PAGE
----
Adolescents' access to sexual and reproductive health and rights
- Thursday, 20 July 2017
A new publication of the Centre for Reproductive Rights analyses young people's access to sexual and reproductive health from a human rights perspective. It concludes that significant gaps remain in adolescents' knowledge about their sexual and reproductive health and rights and ability to access essential sexual and reproductive health services.
The report Capacity and consent. Empowering Adolescents to Exercise their Reproductive Rights examines the barriers adolescents face in realizing their sexual and reproductive health and rights, discusses recent critical developments in the human rights framework underpinning these rights, and proposes a way forward for guaranteeing all adolescents the full exercise of their sexual and reproductive health and rights, including their right to make informed decisions about their sexuality and reproduction.
From the introduction
Notably, the Committee on the Rights of the Child and the Special Rapporteur on the Right to Health have strongly affirmed the importance of adolescents’ sexual and reproductive rights, urging states to take a host of specific measures to ensure the full exercise of these rights. Their renewed calls to action for states to prioritize these rights provides a strong foundation for states to build upon in strengthening their current laws, policies and practices to respect, protect, and fulfill adolescents’ sexual and reproductive health and rights.
Currently, one in four adolescent girls aged 15-19 have an unmet need for contraception - meaning that they are sexually active or considering becoming sexually active but do not have modern methods of pregnancy prevention. The failure to enable and empower adolescents to prevent pregnancy results in over 7 million girls under the age of 18 giving birth each year, and nearly one-fifth of girls in the developing world becoming pregnant before the age of 18.
Unintended pregnancy and childbearing can profoundly alter adolescents’ lives, undermining their educational attainment, economic opportunities, and ability to participate in public and political life. These affects are exacerbated for girl children, who have greater sexual and reproductive health needs due to their reproductive capacities, are likely to face greater barriers in accessing sexual and reproductive health services, and must contend with gender roles and stereotypes surrounding childrearing. For many girls, bearing a child signifies the end of their formal education, either due to formal expulsion by the school as a sanction for becoming pregnant, or as a result of their childrearing obligations or need to work in order to support the child.
Enabling girls to delay pregnancy is a key element of realizing their right to education, which in turn enables them to have greater economic opportunities, social empowerment and financial independence. At the same time, girls may face greater barriers in accessing sexual and reproductive health services. In part, this is due to the stigma surrounding girls’ sexuality and social norms dictating that girls should only be sexually active for the purpose of procreation or only in the context of marriage. Gender norms and stereotypes can also result in girls being denied access to family resources, such as the financial means to pay for health services; receiving less education, and therefore having less information about their sexual and reproductive health and rights; and having greater household responsibilities, resulting in less time to seek and access health services.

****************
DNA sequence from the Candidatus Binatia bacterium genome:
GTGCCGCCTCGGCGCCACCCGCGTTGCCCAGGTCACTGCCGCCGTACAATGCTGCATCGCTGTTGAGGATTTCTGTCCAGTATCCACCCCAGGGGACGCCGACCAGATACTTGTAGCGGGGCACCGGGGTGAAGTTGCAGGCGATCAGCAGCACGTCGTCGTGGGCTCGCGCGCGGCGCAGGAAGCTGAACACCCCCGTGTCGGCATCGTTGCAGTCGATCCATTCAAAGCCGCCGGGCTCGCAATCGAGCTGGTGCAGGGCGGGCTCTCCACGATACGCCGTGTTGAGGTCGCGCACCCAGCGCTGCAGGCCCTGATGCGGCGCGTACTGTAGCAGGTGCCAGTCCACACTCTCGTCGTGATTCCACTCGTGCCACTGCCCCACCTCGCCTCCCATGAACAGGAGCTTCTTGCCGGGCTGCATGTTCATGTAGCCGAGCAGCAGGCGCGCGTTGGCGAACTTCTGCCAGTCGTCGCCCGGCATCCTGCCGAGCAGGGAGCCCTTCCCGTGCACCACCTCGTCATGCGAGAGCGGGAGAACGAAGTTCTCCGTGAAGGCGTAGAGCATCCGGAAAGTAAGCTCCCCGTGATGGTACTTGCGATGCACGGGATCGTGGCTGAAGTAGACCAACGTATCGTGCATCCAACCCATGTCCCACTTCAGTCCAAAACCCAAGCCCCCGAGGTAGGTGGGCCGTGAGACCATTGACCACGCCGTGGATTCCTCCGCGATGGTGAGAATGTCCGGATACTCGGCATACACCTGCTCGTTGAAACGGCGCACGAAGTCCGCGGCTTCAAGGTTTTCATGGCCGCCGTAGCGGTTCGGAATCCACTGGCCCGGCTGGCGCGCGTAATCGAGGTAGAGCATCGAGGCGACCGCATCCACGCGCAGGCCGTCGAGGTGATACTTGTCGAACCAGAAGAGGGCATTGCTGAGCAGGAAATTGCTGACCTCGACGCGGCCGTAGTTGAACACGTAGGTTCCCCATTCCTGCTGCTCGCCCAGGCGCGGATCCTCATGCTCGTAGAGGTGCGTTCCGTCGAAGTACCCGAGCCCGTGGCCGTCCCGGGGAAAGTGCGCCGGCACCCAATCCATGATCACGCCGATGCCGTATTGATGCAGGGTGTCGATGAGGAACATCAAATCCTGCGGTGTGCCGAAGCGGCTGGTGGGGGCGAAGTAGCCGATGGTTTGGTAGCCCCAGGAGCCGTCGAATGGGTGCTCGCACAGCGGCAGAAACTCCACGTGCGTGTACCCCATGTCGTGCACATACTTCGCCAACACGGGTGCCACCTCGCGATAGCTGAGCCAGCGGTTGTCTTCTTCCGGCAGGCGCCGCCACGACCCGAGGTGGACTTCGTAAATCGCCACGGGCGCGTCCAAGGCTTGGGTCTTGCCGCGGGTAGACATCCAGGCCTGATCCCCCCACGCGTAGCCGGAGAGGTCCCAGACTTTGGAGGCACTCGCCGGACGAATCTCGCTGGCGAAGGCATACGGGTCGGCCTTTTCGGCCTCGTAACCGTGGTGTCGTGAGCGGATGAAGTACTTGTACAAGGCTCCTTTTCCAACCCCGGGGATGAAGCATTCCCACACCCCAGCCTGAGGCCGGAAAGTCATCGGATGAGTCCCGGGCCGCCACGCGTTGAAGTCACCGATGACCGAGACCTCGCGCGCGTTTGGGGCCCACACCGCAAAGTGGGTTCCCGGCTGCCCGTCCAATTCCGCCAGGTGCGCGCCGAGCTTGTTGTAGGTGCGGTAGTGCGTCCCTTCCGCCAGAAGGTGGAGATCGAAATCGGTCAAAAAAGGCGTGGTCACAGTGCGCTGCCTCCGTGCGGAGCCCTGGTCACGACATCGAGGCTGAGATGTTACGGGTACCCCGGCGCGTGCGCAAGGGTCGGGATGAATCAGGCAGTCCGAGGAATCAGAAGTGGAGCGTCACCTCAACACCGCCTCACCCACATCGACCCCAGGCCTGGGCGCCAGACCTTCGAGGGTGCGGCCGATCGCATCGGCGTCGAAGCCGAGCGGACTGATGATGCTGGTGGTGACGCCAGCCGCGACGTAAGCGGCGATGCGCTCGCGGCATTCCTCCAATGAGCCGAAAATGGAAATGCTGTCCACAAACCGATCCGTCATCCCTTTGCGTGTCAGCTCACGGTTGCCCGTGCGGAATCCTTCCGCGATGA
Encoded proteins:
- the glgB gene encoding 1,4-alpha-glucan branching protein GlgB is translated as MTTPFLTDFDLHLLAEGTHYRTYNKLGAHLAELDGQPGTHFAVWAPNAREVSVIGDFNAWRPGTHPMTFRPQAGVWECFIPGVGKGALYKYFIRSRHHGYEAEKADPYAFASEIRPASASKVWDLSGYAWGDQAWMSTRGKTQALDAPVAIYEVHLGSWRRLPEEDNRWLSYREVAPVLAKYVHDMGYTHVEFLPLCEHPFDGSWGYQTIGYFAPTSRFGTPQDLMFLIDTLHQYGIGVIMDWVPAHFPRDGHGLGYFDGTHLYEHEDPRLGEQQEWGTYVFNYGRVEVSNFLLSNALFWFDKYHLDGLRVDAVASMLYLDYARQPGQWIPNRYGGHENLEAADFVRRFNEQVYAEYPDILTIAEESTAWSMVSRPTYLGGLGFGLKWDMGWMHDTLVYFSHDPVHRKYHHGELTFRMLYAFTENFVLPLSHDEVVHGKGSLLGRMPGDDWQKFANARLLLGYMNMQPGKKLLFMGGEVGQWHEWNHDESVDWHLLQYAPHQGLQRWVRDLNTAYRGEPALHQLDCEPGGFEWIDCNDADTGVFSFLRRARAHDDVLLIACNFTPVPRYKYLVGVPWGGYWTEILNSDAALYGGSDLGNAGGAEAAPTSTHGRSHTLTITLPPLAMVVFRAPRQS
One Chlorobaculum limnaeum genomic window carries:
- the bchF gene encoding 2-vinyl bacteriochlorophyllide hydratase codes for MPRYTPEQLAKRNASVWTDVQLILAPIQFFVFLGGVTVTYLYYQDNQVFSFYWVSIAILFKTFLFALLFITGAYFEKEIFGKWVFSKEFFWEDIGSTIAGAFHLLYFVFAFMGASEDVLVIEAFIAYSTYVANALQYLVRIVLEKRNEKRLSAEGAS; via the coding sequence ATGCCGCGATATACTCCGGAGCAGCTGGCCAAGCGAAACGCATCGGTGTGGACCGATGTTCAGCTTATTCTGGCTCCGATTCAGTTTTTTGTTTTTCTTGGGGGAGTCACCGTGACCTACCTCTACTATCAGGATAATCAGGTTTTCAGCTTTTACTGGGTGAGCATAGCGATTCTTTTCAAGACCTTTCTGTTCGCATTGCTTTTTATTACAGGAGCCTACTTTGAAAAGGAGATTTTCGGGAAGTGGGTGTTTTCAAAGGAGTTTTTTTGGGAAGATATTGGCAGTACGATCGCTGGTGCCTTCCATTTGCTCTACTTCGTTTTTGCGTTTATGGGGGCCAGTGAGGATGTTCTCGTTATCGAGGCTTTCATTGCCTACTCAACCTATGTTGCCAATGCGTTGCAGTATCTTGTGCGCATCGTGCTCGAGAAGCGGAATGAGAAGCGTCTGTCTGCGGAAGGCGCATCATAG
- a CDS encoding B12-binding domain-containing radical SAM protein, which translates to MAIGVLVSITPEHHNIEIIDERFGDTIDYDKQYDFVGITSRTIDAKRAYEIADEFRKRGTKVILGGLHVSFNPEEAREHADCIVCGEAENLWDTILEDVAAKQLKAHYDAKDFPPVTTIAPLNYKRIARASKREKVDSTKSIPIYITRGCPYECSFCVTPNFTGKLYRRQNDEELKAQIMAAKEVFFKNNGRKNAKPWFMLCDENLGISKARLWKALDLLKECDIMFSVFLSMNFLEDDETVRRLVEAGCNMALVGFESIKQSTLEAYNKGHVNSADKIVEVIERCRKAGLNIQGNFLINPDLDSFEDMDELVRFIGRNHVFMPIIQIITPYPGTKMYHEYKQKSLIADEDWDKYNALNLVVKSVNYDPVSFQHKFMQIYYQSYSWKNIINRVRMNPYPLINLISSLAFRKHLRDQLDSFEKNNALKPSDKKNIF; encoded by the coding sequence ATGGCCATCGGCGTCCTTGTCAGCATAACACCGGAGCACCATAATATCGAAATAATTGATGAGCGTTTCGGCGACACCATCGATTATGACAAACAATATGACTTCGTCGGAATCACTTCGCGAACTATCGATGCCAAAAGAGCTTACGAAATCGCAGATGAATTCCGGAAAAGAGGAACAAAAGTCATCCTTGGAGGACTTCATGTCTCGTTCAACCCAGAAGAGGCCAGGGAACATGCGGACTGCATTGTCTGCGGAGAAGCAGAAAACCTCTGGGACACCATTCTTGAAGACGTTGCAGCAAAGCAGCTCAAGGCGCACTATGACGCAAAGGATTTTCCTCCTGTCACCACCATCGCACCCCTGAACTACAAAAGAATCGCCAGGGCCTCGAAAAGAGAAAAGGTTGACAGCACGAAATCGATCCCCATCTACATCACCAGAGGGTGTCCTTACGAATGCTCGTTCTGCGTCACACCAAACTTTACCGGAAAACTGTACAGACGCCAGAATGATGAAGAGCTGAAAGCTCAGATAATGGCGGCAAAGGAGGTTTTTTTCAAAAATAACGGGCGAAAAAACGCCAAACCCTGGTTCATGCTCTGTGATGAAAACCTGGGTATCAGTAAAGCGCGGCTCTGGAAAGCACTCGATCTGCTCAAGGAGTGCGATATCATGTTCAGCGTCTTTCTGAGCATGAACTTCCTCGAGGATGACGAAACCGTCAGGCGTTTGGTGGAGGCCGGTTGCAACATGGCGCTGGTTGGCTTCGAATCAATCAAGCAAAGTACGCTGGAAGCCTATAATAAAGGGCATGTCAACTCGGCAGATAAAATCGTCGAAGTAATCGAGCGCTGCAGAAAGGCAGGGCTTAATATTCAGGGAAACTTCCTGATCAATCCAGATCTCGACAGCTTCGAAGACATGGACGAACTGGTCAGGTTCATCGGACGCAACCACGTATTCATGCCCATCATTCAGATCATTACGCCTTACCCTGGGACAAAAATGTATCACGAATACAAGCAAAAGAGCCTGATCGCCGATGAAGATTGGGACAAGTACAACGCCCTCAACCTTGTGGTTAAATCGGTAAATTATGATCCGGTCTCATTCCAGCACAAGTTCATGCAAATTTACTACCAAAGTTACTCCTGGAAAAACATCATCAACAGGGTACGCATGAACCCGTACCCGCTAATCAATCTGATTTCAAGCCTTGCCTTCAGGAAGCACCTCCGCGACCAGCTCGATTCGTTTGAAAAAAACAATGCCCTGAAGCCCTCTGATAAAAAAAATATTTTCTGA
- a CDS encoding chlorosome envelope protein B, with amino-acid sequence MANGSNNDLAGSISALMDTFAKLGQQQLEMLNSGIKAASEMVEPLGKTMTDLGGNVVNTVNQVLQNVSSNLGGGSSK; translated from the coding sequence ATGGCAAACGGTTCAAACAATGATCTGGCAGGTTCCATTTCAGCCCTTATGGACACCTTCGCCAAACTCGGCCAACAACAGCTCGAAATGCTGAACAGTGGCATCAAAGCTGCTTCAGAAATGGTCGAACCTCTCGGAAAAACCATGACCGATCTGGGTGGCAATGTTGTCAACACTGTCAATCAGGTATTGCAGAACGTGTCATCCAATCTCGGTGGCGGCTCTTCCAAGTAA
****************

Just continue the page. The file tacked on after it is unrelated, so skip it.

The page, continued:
Furthermore, pregnant adolescents may face inadequate access to quality maternal health care, paired with unique risks that can accompany early childbearing. As a result, 70,000 girls die each year as a result of complications during pregnancy or childbirth, making it the leading cause of death for girls aged 15-19 in developing countries. Furthermore, 3.2 million minors in developing countries undergo clandestine, unsafe abortions each year, placing their lives and health in jeopardy. In places with high rates of child marriage, girls – including young girls – who become married can face significant pressure to become pregnant almost immediately, in order to demonstrate their fertility, resulting in early pregnancies and their attendant health risks.
Further, although much of the research around adolescent pregnancy and childbearing has focused on developing countries, inadequate sexual and reproductive health services for adolescents is pervasive in both developed and developing countries, with disproportionate effects for poor adolescents, racial and ethnic minorities, and rural adolescents.
Download the report Capacity and Consent. Empowering Adolescents to Exercise their Reproductive Rights (PDF), Centre for Reproductive Rights, 2017